Saudi Arabia puts 81 to death in its largest ever mass execution 

On Saturday, Saudi Arabia conducted its largest mass execution known in its modern history, putting to death 81 people convicted of crimes varying from murders to belonging to militant groups.

The number of those executed surpassed the toll of a January 1980 mass killing for the 63 militants who were convicted of taking over the Grand Mosque in Mecca in 1979, which was the worst-ever militant attack on the kingdom and Islam’s holiest site. 

While it has not yet been made clear why the country selected Saturday as the day for the executions, they came as much of the world’s focus is aimed on Russia’s war with Ukraine and as the United States looks to lower its record-high gas prices while energy prices around the globe are spiking.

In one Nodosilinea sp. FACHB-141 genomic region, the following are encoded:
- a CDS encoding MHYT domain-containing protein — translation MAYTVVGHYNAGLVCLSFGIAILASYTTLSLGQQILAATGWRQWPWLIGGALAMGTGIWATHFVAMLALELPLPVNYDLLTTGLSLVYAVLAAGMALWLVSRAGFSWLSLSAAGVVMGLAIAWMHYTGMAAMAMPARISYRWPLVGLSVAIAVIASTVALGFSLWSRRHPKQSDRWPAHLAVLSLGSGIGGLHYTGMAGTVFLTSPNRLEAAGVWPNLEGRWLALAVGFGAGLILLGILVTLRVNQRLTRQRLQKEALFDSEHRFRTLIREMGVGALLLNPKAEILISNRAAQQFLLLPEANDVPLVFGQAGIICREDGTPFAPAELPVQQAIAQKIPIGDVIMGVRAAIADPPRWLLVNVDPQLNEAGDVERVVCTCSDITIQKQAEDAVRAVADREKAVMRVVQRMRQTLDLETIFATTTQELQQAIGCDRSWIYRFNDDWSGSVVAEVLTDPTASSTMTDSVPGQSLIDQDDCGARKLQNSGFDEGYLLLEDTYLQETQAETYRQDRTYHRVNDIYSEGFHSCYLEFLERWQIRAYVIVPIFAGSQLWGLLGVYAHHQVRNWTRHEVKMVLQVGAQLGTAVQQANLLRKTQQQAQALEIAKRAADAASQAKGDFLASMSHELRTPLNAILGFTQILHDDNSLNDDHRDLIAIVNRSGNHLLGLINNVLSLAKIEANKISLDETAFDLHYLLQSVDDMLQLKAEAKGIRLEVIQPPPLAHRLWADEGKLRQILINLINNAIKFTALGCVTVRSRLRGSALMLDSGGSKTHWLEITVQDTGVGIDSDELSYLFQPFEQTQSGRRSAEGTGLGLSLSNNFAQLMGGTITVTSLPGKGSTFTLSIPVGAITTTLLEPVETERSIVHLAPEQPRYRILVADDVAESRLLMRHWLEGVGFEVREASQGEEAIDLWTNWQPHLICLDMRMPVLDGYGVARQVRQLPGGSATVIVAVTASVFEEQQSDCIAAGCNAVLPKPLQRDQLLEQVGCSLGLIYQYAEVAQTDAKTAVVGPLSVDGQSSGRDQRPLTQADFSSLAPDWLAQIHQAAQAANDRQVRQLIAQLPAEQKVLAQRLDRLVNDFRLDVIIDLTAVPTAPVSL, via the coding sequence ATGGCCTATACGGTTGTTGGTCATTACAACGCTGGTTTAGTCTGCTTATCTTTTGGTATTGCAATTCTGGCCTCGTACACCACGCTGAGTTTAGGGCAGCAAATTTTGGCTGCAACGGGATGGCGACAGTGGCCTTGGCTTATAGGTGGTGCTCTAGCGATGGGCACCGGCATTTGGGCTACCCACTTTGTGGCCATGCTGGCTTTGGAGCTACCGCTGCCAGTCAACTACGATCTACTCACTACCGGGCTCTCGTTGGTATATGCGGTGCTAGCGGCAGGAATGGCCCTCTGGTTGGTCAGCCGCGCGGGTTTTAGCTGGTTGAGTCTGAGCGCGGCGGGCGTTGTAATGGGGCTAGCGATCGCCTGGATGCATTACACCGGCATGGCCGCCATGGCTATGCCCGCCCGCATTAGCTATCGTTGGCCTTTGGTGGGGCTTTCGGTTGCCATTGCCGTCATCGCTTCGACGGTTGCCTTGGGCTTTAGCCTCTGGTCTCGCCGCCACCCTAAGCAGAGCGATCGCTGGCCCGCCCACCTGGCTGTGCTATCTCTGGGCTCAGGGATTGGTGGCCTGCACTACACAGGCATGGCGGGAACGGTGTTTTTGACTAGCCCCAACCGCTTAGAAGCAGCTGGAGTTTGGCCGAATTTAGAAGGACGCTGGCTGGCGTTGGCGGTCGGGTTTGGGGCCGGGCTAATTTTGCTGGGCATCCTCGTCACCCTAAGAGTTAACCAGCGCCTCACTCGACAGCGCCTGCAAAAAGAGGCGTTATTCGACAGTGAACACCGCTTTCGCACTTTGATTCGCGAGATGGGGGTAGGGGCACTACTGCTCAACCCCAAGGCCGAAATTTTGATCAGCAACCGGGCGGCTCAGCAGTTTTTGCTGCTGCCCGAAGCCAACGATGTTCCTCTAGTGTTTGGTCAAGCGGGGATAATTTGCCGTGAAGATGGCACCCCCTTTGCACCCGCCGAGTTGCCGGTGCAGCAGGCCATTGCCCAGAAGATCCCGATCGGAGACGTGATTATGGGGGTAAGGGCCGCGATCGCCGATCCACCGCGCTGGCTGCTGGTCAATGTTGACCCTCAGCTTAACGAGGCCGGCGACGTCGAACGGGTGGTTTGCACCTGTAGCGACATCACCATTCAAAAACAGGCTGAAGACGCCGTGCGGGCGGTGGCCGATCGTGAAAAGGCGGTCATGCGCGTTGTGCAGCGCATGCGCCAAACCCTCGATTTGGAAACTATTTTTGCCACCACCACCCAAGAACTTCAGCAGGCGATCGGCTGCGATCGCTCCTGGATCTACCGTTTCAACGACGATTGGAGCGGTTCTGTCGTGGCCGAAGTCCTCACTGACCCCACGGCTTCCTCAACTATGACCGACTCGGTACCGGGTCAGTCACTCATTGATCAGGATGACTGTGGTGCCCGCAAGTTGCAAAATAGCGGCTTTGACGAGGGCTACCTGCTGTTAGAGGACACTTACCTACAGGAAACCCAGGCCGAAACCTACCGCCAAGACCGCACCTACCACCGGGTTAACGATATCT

British Prime Minister Boris Johnson is preparing a trip to Saudi Arabia in the upcoming week over oil prices. 

During the coronavirus pandemic, the overall number of death penalty cases that were being carried out in Saudi Arabia had decreased, but the kingdom continued to behead some convicts under King Salman and his son, Crown Prince Mohammed bin Salman.

The Saturday executions were announced by state-run Saudi Press Agency, which reported that they included those “convicted of various crimes, including the murdering of innocent men, women and children.” 

The kingdom added that some of the executions were of al-Qaida members, the Islamic State group and also supporters of Yemen’s Houthi rebels. Overall, those executed included 73 Saudis, seven Yemenis, and one Syrian.

“The accused were provided with the right to an attorney and were guaranteed their full rights under Saudi law during the judicial process, which found them guilty of committing multiple heinous crimes that left a large number of civilians and law enforcement officers dead,” said the Saudi Press Agency.




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